This.... this is, I suppose, my blog.
Well, then, the next question I guess you would have is, "Who are you?"
At the time of this writing, I'm a 26 year old Oklahoma boy who has spent the last ten years playing pen and paper roleplaying games.
Principally, my game of choice is Advanced Dungeons and Dragons 2nd Edition. It's the game I started playing back in 1998 or 1999, and it's the game I've most loved. I've also played Dungeons and Dragons 3.5 and a slue of other D20 system games. I've dabbled in Vampires of the Masquerade, Rifts, Traveller, Weird West, and a couple of homebrew systems.
I'm currently DMing an ADnD game and sending my players through The Temple of Elemental Evil. I'd say that they're a little more than halfway through at this point. I'll use their exploits in the Temple as blog fodder for when I'm not ranting about my views on roleplaying and roleplaying games in general.
I've found that The TOEE is a poor setting to foster roleplaying, at least with this group. I fear that our game sessions have become "what's behind this door? oh, good, more monsters". In a group a seasoned roleplayers, I could see the scenario being much different. The temple is very much a stressful situation, and could inspire a varied range of emotional responses in the characters. I think it's a shame that my players are using their characters more as a collection of bonuses and combat statistics to try and best each room. They seem relatively uninterested in the story behind the dungeon, and I am now actively exploring ways to speed the adventure along.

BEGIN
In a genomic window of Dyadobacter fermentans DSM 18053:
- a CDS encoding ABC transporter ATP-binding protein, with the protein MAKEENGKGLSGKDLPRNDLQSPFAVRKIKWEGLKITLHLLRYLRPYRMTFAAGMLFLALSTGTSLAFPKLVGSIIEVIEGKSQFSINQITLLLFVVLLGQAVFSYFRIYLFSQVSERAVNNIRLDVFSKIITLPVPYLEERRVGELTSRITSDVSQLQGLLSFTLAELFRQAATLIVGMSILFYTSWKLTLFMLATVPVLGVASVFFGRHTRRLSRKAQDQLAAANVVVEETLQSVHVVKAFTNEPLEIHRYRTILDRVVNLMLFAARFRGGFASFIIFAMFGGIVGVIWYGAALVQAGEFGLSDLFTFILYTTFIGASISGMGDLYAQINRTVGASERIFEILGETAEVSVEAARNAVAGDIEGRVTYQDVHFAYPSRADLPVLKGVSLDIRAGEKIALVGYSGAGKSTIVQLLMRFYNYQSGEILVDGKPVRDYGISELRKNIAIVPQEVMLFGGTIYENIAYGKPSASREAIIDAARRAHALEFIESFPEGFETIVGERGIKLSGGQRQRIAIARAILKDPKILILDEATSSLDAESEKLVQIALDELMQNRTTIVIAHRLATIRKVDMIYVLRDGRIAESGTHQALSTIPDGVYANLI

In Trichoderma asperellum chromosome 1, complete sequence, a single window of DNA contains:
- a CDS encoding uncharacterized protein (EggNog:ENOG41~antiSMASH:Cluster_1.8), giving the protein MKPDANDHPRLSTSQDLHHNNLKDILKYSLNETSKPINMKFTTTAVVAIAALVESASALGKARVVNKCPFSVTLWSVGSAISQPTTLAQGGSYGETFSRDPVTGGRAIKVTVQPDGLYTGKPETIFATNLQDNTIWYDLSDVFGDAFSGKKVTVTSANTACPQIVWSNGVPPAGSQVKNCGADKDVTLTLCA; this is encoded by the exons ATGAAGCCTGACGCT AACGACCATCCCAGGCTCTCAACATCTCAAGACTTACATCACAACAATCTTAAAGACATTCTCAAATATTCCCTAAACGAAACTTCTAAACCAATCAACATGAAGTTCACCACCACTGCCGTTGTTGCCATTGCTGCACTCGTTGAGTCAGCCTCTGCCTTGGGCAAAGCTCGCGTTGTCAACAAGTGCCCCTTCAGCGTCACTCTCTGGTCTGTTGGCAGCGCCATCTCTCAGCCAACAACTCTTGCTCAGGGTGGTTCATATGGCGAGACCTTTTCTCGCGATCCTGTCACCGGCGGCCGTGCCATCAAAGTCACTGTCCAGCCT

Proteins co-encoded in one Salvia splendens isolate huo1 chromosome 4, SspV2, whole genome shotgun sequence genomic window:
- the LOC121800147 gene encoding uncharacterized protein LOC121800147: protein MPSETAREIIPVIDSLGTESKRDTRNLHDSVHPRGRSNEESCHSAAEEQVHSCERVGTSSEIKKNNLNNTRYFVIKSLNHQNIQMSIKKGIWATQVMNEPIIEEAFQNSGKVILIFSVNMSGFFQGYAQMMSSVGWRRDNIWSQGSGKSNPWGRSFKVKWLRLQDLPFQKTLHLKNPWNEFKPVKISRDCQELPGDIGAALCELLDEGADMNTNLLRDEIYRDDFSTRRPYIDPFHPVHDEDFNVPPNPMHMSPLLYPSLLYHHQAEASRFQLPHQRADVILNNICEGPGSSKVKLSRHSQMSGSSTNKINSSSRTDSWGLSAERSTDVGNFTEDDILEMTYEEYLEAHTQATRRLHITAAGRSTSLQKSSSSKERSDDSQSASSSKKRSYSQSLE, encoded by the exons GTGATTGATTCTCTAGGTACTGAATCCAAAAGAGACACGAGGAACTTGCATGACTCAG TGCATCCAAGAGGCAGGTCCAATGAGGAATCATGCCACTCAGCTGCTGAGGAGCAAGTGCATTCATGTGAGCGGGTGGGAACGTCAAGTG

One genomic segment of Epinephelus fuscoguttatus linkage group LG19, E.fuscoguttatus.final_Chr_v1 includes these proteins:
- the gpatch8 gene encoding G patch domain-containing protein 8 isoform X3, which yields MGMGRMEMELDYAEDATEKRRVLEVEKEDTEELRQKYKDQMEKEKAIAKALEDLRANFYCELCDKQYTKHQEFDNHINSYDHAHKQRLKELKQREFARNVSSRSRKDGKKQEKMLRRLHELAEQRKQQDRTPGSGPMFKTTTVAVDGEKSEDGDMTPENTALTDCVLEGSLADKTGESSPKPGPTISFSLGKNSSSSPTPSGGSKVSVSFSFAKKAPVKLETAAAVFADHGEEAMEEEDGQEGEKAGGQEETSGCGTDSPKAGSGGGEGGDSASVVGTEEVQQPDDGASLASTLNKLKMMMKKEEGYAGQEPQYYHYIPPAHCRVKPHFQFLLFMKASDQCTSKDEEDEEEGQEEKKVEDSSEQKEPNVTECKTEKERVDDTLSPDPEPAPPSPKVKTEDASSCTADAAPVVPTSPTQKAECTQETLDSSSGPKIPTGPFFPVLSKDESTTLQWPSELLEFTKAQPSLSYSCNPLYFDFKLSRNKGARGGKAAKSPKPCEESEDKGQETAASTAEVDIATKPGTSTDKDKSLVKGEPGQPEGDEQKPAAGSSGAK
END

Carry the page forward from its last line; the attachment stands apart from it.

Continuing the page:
I'm not without fault though, I didn't supervise character creation, and so some characters have been superbly min/maxed. For instance, I have a human ranger, raised by humans, traveling with humans, whose species enemies are, you guessed it, humans. I know the player made the choice simply because he figured he'd be facing a lot of humans in combat.
I'm not saying that a human that hates humans shouldn't be allowed, but there should be more reason behind it than a combat bonus. The reason he hates a particular species should come first, the bonus is just that, a bonus - icing on the cake.
Pursuant to trying to inject some life and pathos into my campaign, I've assigned my players homework. I asked them for the full names of their characters, and all their characters extended family. I wanted to know their back stories and what their characters were doing for a full year before they started adventuring. I also wanted an explanation for each skill, proficiency (both weapon and non-weapon), language, and ability they possessed.
My goal is to urge them into thinking about why they have this skill or that bonus, not just know they have it. The "why" is the most important thing, I think. It's what sets games like DnD apart from games like Monopoly.
When I rolled my first character, I decided that I wanted him to know how to speak elven as well as the common tongue.
"Why?" My DM asked me. I faltered. I was allowed to know elven, the rules said so. "Yes, by why?" my DM asked me. The question wasn't "Why would you want your character to know elven?" but "Why does your character know elven?"
As in real life, new languages don't spring unbidden into one's head. I had to add a paragraph to my character's history about how he traveled to elvish lands, which is far more interesting than "I know elven because this book says it's OK for me to know elven."